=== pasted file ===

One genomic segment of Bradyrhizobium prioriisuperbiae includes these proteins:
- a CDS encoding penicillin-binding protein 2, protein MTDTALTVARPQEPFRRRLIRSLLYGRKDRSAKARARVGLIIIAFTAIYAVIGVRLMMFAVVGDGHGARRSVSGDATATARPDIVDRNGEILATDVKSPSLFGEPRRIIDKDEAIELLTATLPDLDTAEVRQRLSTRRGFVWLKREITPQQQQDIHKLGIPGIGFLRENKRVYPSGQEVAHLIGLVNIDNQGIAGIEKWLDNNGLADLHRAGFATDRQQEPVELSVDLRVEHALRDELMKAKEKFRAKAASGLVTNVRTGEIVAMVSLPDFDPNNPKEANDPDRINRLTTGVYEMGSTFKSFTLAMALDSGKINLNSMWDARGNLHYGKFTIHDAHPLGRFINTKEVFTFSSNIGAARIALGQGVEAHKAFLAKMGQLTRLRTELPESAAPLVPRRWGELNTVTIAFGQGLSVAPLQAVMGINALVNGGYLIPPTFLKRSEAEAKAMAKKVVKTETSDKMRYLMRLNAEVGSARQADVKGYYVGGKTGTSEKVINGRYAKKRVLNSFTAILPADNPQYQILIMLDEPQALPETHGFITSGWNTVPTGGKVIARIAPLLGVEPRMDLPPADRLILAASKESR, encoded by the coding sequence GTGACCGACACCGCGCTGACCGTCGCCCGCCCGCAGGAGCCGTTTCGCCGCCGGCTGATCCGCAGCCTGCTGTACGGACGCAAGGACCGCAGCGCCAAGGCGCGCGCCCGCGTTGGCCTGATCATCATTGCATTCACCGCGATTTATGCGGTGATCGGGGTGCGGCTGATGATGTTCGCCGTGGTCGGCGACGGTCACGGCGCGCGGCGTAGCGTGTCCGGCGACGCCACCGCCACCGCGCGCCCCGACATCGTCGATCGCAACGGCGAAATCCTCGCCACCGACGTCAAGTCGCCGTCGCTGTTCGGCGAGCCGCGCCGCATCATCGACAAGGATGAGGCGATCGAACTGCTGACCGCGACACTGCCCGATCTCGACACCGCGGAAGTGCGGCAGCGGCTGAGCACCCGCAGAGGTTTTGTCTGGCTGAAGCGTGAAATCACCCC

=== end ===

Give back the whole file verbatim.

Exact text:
One genomic segment of Bradyrhizobium prioriisuperbiae includes these proteins:
- a CDS encoding penicillin-binding protein 2, protein MTDTALTVARPQEPFRRRLIRSLLYGRKDRSAKARARVGLIIIAFTAIYAVIGVRLMMFAVVGDGHGARRSVSGDATATARPDIVDRNGEILATDVKSPSLFGEPRRIIDKDEAIELLTATLPDLDTAEVRQRLSTRRGFVWLKREITPQQQQDIHKLGIPGIGFLRENKRVYPSGQEVAHLIGLVNIDNQGIAGIEKWLDNNGLADLHRAGFATDRQQEPVELSVDLRVEHALRDELMKAKEKFRAKAASGLVTNVRTGEIVAMVSLPDFDPNNPKEANDPDRINRLTTGVYEMGSTFKSFTLAMALDSGKINLNSMWDARGNLHYGKFTIHDAHPLGRFINTKEVFTFSSNIGAARIALGQGVEAHKAFLAKMGQLTRLRTELPESAAPLVPRRWGELNTVTIAFGQGLSVAPLQAVMGINALVNGGYLIPPTFLKRSEAEAKAMAKKVVKTETSDKMRYLMRLNAEVGSARQADVKGYYVGGKTGTSEKVINGRYAKKRVLNSFTAILPADNPQYQILIMLDEPQALPETHGFITSGWNTVPTGGKVIARIAPLLGVEPRMDLPPADRLILAASKESR, encoded by the coding sequence GTGACCGACACCGCGCTGACCGTCGCCCGCCCGCAGGAGCCGTTTCGCCGCCGGCTGATCCGCAGCCTGCTGTACGGACGCAAGGACCGCAGCGCCAAGGCGCGCGCCCGCGTTGGCCTGATCATCATTGCATTCACCGCGATTTATGCGGTGATCGGGGTGCGGCTGATGATGTTCGCCGTGGTCGGCGACGGTCACGGCGCGCGGCGTAGCGTGTCCGGCGACGCCACCGCCACCGCGCGCCCCGACATCGTCGATCGCAACGGCGAAATCCTCGCCACCGACGTCAAGTCGCCGTCGCTGTTCGGCGAGCCGCGCCGCATCATCGACAAGGATGAGGCGATCGAACTGCTGACCGCGACACTGCCCGATCTCGACACCGCGGAAGTGCGGCAGCGGCTGAGCACCCGCAGAGGTTTTGTCTGGCTGAAGCGTGAAATCACCCC